Armenia is unlike any place in the world. From the Syrian restaurants decorated with Arabic letters, to the Hindi roots within the language, to the post Soviet infrastructure, after spending a summer in Armenia, I feel as though I’ve lived all over the world. I came to Yerevan because I was interested in learning more about the Armenian Genocide, fully aware that mass atrocities cannot simply be taught in the classroom because learning about facts and statistics do not adequately do a genocide justice. I went for the stories and the museums, so that I could better understand the dynamic sentiment and complex history. Though the genocide occurred over 100 years ago, and very few people can recall, first hand, what transpired, almost every family within Armenia today was directly affected by the tragedy at some point.
So, I packed my bags and left my comfortable beach home in Florida to venture across the world without knowing a word of Armenian or a single person in the country. And I could not have had a better experience. From the moment I reached the airport in Yerevan, I felt comfortable in this foreign city. Thanks to the Armenia Volunteer Corps, I was placed in a challenging internship with the French Armenia Development Foundation where we were implementing a program for refugees to economically integrate within the country. Additionally, I was given free Armenian language classes, and matched with a wonderful host sister, who cooked delicious Armenian food, and who quickly became one of my closest friends. Before I knew it, we were laughing into all hours of the night, and traveling around the country on different adventures. In addition, I had the honor of meeting many Syrian-Armenian refugees, and hearing their stories about war, first hand. It showed me how much resilience and strength it takes to flee violence and uproot a life, and it enriched my passion to pursue a career in international law, to legally assist displaced people.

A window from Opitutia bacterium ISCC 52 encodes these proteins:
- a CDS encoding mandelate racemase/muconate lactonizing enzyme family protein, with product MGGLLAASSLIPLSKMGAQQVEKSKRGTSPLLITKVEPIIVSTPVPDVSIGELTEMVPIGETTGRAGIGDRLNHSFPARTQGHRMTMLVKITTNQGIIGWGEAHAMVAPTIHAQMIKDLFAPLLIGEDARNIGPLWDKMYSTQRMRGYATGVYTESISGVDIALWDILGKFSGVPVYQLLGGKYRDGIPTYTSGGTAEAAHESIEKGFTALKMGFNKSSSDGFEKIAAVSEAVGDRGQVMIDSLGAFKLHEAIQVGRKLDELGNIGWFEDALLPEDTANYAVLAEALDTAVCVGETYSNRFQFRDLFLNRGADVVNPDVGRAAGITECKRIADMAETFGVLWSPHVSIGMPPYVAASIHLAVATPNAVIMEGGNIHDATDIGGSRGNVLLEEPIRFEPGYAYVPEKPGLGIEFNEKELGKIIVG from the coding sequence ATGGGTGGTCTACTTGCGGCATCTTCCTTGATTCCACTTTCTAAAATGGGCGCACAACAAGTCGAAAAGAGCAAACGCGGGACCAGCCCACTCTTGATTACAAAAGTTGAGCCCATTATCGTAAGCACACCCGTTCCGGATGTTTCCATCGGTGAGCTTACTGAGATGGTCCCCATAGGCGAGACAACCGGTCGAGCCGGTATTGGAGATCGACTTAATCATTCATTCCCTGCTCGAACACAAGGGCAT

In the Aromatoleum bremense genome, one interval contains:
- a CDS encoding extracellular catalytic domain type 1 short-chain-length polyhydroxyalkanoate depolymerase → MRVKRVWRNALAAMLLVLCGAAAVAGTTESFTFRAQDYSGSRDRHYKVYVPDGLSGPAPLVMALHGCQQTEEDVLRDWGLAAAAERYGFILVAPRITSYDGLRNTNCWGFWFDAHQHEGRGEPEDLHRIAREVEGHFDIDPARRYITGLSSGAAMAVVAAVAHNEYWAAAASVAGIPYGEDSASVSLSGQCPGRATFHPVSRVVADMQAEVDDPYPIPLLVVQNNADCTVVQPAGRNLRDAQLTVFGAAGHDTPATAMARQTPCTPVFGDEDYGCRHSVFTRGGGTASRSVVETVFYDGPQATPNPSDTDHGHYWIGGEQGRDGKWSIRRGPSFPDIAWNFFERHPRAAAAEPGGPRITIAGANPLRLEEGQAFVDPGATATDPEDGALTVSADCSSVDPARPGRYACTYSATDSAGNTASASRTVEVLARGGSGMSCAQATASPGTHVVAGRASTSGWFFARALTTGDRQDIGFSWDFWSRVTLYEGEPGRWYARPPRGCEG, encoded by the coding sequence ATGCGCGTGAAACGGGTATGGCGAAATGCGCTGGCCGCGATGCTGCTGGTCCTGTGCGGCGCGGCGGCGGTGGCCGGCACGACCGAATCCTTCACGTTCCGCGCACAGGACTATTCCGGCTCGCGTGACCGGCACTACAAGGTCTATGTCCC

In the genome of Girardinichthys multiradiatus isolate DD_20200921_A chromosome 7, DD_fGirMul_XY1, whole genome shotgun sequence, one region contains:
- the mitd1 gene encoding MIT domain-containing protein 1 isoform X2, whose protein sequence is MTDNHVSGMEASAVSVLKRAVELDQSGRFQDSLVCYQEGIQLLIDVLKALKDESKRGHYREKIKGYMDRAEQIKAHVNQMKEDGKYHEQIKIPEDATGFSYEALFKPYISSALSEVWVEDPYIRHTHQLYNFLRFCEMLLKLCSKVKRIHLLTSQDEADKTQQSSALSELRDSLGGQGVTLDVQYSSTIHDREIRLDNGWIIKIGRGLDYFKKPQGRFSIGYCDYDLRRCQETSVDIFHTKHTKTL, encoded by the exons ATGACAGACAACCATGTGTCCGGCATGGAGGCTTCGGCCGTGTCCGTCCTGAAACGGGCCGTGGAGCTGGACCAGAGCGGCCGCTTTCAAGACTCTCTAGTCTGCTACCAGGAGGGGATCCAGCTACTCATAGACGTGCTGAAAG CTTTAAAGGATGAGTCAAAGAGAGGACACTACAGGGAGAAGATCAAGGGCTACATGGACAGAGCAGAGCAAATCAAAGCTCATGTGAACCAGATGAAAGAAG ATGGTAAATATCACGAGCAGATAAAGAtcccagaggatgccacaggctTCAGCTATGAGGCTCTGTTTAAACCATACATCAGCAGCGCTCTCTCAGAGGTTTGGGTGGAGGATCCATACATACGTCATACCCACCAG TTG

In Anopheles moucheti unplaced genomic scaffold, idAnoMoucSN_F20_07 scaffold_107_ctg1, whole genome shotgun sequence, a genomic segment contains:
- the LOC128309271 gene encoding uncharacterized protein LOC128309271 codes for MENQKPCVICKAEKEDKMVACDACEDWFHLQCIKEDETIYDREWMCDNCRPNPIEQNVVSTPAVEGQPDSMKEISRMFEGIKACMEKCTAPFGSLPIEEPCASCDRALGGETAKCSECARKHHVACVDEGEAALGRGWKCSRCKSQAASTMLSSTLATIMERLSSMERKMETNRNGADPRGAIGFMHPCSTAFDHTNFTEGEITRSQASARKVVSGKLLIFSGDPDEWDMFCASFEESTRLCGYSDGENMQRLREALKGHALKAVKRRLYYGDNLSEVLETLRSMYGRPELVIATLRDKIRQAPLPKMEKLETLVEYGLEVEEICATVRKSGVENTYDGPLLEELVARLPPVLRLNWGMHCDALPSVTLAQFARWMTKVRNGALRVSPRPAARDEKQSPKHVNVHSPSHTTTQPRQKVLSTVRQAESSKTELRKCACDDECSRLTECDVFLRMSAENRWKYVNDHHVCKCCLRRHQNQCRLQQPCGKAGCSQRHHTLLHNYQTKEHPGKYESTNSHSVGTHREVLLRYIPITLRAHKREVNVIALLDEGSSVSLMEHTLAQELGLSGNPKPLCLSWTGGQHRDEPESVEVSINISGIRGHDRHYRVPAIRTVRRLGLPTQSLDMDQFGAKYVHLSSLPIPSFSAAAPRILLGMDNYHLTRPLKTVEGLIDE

Located in a tumultuous region, Armenia remains a safe haven for travelers and scholars, yearning to experience life in a different way. If you are reading this, and perhaps you are unsure where life should take you next, please come to Armenia. I want the whole world to sit in the streets of Yerevan, sipping Armenian coffee, or to taste delicious lavash bread with herbs and spices. I want the world to hear the stories of the Armenian Genocide from the grandmothers, and visit the museums, memorials, and monasteries, to discover why the people here continue to smile so wide, and love with such generosity.
University of Michigan, Class of 2019